Wile E. Coyote chases the Road Runner, and his ploys such as glue on the road, a huge magnifying glass, an exploding piano, a cannon disguised as a camera, and an anvil dropped from a ... See full summary »

Director:

Writer:

(story)

Star:

Reviews
Edit

Cast

Uncredited cast:
Paul Julian ...
Road Runner (voice) (uncredited)
Edit

Storyline

Wile E. Coyote chases the Road Runner, and his ploys such as glue on the road, a huge magnifying glass, an exploding piano, a cannon disguised as a camera, and an anvil dropped from a helicopter, all backfire on him, as usual. Written by Kevin McCorry <mmccorry@nb.sympatico.ca>

Plot Summary | Add Synopsis


Edit

Details

Country:

Language:

Release Date:

31 July 1965 (USA)  »

Company Credits

Production Co:

 »
Show detailed on  »

Technical Specs

Runtime:

Sound Mix:

Color:

(Technicolor)

Aspect Ratio:

1.37 : 1
See  »
Edit

Did You Know?

Trivia

Exploding musical instrument scheme is in three Warner Brothers cartoons. The musical score is "Those Endearing Young Charms". In order, they are, first is 1951's Ballot Box Bunny (1951), as Yosemite Sam tried to get rid of Bugs Bunny, with an explosive piano. Second is 1957's Show Biz Bugs (1957), as Daffy Duck tried to get rid of Bugs Bunny, with an exploding xylophone. Then, in 1965, the rivals are Wile E. Coyote and "Anonymous" Roadrunner, (not named), in Rushing Roulette (1965). Wile E. Coyote set up an exploding piano, and the roadrunner played one 'sour note'. Additional fact: The very same musical note, approximately the seventh note to the tenth note, is the note, that is not played correctly, every time and when correctly played, by the schemer, gets the explosion happening to it. See more »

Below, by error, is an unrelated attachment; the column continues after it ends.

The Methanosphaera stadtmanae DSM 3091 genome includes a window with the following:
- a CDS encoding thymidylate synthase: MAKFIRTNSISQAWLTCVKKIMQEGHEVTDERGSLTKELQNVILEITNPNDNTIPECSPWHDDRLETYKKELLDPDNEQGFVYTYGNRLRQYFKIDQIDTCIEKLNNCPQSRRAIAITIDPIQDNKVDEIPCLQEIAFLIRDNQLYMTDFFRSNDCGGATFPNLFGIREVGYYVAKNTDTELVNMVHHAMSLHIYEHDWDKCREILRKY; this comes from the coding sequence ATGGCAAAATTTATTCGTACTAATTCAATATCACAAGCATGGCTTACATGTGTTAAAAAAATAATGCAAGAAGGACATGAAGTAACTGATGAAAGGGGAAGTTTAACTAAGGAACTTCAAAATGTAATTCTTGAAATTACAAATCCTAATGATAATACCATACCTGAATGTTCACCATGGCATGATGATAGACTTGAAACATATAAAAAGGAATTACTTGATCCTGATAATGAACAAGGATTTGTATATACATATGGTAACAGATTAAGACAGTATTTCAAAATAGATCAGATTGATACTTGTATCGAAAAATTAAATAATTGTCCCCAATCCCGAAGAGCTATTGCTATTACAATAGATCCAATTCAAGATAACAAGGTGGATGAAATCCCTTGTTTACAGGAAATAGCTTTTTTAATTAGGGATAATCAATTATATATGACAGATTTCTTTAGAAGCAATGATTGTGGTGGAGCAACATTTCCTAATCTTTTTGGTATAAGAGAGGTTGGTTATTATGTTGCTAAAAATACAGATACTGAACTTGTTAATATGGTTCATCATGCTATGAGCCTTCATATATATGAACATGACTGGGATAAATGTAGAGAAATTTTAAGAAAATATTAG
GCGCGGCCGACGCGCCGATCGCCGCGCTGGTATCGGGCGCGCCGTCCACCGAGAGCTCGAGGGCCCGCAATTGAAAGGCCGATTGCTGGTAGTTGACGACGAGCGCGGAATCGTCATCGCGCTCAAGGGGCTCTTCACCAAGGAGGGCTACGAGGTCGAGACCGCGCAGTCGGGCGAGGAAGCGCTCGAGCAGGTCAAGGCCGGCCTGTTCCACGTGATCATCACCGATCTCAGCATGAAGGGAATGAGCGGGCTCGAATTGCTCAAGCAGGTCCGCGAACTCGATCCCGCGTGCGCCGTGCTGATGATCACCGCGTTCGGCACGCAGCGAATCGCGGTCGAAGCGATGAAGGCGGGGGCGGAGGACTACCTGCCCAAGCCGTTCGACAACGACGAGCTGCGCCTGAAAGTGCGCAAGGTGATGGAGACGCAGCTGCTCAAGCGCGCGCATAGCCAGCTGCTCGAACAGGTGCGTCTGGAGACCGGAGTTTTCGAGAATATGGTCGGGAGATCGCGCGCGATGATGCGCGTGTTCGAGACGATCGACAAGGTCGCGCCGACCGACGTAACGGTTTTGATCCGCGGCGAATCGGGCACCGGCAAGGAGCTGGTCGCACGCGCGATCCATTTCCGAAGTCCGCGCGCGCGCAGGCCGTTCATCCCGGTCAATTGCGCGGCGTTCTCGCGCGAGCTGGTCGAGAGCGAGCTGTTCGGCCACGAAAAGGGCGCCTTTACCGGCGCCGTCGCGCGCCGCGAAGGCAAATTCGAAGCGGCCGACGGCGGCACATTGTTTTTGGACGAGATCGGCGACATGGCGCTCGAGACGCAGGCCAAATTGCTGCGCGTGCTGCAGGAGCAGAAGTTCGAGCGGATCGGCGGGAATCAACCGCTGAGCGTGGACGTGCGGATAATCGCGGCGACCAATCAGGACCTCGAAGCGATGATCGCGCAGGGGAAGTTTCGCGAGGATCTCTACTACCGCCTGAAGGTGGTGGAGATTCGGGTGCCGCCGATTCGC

Connections

Followed by The Whizzard of Ow (2003) See more »

Soundtracks

Believe Me If All Those Endearing Young Charms
Music by Thomas Moore
(exploding piano tune)
See more »

Frequently Asked Questions

This FAQ is empty. Add the first question.

User Reviews

Wrong, wrong, wrong
1 March 2003 | by (New York City) – See all my reviews

Once again, Robert McKimson shows he has no idea of what's going on as he takes Chuck Jones' Roadrunner-coyote series and wrecks it by having the Roadrunner do things to the coyote.

Although I am no fan of this particular series, which I feel Chuck Jones ran into the ground fairly early, a victim of its own success, there was a definite psychology and order to it. McKimson uses it to recycle gags, regardless of their relevance.


2 of 3 people found this review helpful.  Was this review helpful to you?

Message Boards

Discuss Rushing Roulette (1965) on the IMDb message boards »

Contribute to This Page